HONG KONG (Reuters) - More than 200 striking dock workers camped outside the headquarters of Asia’s richest man on Wednesday, pressing demands for a pay rise at a port operated by the tycoon that has disrupted traffic in the world’s third-largest container port.
Unionists say they have had no pay increase for 10 years. Other demands have included improved hygiene facilities.
Representatives of the 450 strikers said they would remain outside Cheung Kong Centre in the city’s financial district to persuade Li Ka-shing to intervene.
The workers, on strike for three weeks, seek an increase of about 20 percent from contractors who supply workers for port operator Hongkong International Terminals (HIT), a unit of Li’s Hutchison Whampoa.
“We’ll disperse our fellow workers to surround Cheung Kong Centre to force Li Ka-shing to take a stand,” said Stanley Ho, secretary-general of the Union of Hong Kong Dockers.
HIT has left it up to contractors and strikers to negotiate. It said last week it would add five toilets at the terminal yard, after complaints of inadequate facilities.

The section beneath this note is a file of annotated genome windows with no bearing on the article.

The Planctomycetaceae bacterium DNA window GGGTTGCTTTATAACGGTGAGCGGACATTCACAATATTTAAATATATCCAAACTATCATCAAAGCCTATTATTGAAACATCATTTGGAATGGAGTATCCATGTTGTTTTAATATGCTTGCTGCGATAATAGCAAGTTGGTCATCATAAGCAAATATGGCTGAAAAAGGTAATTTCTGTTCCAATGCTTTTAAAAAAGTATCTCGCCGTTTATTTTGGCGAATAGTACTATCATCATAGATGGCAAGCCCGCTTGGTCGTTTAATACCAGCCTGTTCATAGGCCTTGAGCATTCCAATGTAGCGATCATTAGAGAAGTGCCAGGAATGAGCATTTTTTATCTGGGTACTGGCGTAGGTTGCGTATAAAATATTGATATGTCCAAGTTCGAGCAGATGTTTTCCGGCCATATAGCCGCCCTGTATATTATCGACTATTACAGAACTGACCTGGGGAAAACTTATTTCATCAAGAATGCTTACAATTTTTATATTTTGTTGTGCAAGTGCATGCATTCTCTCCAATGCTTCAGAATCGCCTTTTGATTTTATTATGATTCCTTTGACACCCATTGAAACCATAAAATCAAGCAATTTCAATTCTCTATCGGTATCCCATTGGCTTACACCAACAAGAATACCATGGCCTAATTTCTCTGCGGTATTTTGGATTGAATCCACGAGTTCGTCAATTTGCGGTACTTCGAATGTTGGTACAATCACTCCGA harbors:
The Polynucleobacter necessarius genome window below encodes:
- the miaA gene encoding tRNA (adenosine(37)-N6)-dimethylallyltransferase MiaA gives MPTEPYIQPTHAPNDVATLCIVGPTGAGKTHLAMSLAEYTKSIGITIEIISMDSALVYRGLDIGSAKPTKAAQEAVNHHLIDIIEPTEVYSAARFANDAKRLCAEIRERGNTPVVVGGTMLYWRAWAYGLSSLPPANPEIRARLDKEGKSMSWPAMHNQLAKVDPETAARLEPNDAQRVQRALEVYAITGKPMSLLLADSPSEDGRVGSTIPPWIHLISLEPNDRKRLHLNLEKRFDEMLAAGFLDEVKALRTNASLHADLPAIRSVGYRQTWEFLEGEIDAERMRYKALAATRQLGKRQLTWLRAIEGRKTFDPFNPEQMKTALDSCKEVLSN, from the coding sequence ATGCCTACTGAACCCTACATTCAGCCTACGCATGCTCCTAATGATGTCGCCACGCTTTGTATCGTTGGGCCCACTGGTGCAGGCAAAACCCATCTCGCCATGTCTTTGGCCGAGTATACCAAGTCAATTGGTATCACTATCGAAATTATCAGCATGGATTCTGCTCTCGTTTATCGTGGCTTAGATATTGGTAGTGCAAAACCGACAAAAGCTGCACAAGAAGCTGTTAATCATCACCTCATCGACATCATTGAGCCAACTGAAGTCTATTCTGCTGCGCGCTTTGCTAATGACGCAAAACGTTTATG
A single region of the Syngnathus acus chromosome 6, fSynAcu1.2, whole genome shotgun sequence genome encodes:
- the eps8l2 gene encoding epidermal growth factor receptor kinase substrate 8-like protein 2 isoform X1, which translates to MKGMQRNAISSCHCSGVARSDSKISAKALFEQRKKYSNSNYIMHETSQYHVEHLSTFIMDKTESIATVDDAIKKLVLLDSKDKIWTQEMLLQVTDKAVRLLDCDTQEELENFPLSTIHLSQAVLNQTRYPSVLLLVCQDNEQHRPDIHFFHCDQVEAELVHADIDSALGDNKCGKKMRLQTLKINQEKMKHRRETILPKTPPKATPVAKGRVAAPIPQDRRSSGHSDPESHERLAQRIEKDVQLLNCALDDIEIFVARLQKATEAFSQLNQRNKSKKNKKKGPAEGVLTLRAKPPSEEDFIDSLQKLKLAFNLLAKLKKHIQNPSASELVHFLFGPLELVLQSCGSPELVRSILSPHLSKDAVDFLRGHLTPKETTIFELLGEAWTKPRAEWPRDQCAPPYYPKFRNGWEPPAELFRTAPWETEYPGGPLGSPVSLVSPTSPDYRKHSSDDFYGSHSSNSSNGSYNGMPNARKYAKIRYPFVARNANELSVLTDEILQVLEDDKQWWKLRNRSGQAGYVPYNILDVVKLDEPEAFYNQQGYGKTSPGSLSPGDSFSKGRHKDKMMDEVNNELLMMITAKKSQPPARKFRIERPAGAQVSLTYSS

Australian trade unionists flew in to show their support.
“We think the conditions are appalling and akin to a third-world country,” said Matt Purcell, International Transport Workers’ Federation’s assistant co-ordinator in Australia.
“We think it’s a disgrace that people have to sit in a crane for 12 hours, and they have to go to the toilet in the crane ... not to mention the low wages here.”
HIT said on Wednesday it hoped workers would consider a 7 percent pay rise proposed by contractors. The strikers have rejected this offer.
Hong Kong, the gateway to mainland China’s manufacturing heartland, is the world’s third-largest port, after Shanghai and Singapore, but the strike has diverted some traffic to the nearby Chinese port of Shenzhen, where Li also operates berths.
Cheung Kin-chung, Secretary for Labour and Welfare, said delays at the terminal could be up to seven or eight days, local media reported. The volume of cargo handled by HIT stood at 86 percent of capacity, the company said on Saturday.
Additional reporting by Venus Wu; Editing by Anne Marie Roantree and Ron Popeski